A week before the citation Food Not Bombs groups from Asia, the Americas, Europe and Australia reported that they had provided meals at their local March Against Monsanto protests. Taos Food Not Bombs initiated our local march from the farmers market to our weekly GMO free meal at the Plaza. Monsanto's control of seeds and their ban on seed saving is a leading cause of world hunger. At the same time it was reported that Congress would remove millions from access to food stamps.

In a report also published the same week as the state was issuing a citation against Food Not Bombs the U.S. census claiming that "in 2010, 46.9 million people were in poverty, up from 37.3 million in 2007 -- the fourth consecutive annual increase in the number of people in poverty .  This is the largest number in the 52 years for which poverty rates have been published" They also reported that "In 2010, 17.2 million households, 14.5 percent of households (approximately one in seven), were food insecure, the highest number ever recorded in the United States."

Mean while America's hungriest state New Mexico is also home to the world's largest stock pile of nuclear weapons. At the same time we are struggling to feed our people the Federal government is fund the design and production of their new Reliable Nuclear Arsenal at Los Alamos. If that were not bad enough Cannon Air Base flies million dollar drones over our state and is considering using Taos County as a practice area for the use of the MV-22 Osprey in future invasions. We already see this monstrous over budget weapons system flying down the Rio Grande Gorge. We also learned that every phone in Taos is being monitored by our government as are every web visit, email and other electronic communication. How is our money being used for the new command center? is this really just for 911 emergency calls?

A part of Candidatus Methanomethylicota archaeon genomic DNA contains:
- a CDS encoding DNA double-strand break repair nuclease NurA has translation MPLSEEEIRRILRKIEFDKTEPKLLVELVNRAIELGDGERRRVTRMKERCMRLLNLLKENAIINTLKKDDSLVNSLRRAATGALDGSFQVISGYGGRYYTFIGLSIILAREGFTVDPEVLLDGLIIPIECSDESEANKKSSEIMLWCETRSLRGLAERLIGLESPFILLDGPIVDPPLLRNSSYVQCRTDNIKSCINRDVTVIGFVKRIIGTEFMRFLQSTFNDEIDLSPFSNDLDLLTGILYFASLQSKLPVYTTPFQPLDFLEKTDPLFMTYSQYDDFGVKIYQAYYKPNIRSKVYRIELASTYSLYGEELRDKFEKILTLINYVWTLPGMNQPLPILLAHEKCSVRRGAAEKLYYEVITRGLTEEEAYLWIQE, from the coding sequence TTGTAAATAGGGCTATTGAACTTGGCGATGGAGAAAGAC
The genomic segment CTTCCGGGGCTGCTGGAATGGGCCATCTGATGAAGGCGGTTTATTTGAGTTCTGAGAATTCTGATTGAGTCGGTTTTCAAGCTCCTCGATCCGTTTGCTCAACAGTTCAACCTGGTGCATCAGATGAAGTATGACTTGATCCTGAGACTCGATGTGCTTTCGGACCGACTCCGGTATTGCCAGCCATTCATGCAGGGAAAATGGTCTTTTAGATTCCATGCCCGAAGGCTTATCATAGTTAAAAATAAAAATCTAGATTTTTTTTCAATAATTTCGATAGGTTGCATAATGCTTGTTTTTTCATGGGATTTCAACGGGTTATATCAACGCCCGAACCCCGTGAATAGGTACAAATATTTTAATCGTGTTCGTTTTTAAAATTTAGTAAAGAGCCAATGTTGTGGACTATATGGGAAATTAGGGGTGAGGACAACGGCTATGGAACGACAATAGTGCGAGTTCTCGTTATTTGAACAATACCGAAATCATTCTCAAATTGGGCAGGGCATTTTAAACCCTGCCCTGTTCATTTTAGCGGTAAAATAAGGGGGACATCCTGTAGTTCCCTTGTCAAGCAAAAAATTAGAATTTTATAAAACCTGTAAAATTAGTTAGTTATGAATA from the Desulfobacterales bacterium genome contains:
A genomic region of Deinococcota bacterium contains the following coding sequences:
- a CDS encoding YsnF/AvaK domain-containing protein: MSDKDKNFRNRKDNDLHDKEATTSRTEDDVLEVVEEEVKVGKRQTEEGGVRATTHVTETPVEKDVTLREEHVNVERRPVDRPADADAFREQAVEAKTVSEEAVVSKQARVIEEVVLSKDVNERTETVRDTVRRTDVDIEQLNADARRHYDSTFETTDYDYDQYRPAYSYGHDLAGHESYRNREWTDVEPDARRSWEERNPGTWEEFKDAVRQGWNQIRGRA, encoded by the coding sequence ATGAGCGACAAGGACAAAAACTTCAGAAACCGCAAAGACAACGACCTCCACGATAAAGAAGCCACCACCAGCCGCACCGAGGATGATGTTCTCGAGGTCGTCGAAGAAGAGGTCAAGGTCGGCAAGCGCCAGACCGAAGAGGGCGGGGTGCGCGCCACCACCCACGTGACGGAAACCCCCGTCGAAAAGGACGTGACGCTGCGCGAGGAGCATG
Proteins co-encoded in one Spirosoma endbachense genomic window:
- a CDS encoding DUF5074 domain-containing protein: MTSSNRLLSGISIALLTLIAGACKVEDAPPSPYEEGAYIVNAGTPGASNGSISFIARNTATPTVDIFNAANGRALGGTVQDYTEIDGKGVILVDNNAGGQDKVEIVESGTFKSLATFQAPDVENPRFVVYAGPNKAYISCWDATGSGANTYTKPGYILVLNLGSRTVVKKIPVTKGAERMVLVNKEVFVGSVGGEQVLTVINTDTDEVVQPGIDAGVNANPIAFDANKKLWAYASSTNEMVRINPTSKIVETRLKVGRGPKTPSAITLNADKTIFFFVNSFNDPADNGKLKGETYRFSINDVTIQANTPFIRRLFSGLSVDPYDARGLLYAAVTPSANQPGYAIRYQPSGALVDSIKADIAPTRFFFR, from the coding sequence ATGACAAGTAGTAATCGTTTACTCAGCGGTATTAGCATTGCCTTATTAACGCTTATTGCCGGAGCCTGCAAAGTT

Taos was not the only place where the authorities confronted Food Not Bombs this June. Officials in Seattle, Washington and Gainesville Florida also interfered with the efforts of Food Not Bombs. After the occupy movement was driven from the streets Philadelphia, Houston and nearly 50 other cities proposed banning or limiting the sharing of food in public.

After spending years seeking a permit to share food and literature at Golden Gate Park in San Francisco followed by attempts in a couple of other cities we realized that there was no legal grounds for the state to require us to seek permission. It became clear that the authorities had no intention of issuing us a permit because our message Food Not Bombs was considered a threat. We were placed on a Terrorist list in the fall of 1988. Yes 1988 well before the 9/11 attack. As we came to discover in a U.S. State Department lecture aired several times on C-Span in 2009 federal officials considered us more dangerous than Al-Qaeda because our meals and message were inspiring the public to consider that we may be more secure if the money spent on the military was redirected to social needs like education and healthcare.

The complaint could be innocent made by the owners of a new food cart in the plaza or it could be part of a larger pattern that we are experiencing across the United States. Either way if we let the state require permits for the sharing of free items and ideas we will soon be required to have permission to help people with flat tires or their math homework. I hope to see you this Saturday from noon to 2:00 PM at the Taos Plaza.

Keith McHenry


I always get a kick out of anarchists waving the Constitution. Dude, you can hand out your literature. You can proselytize to the hippies and you are fully within your rights. Once you set up a kitchen on public spaces, you run smack dab into the 10th amendment which gives the states the power to regulate things like food service to the public.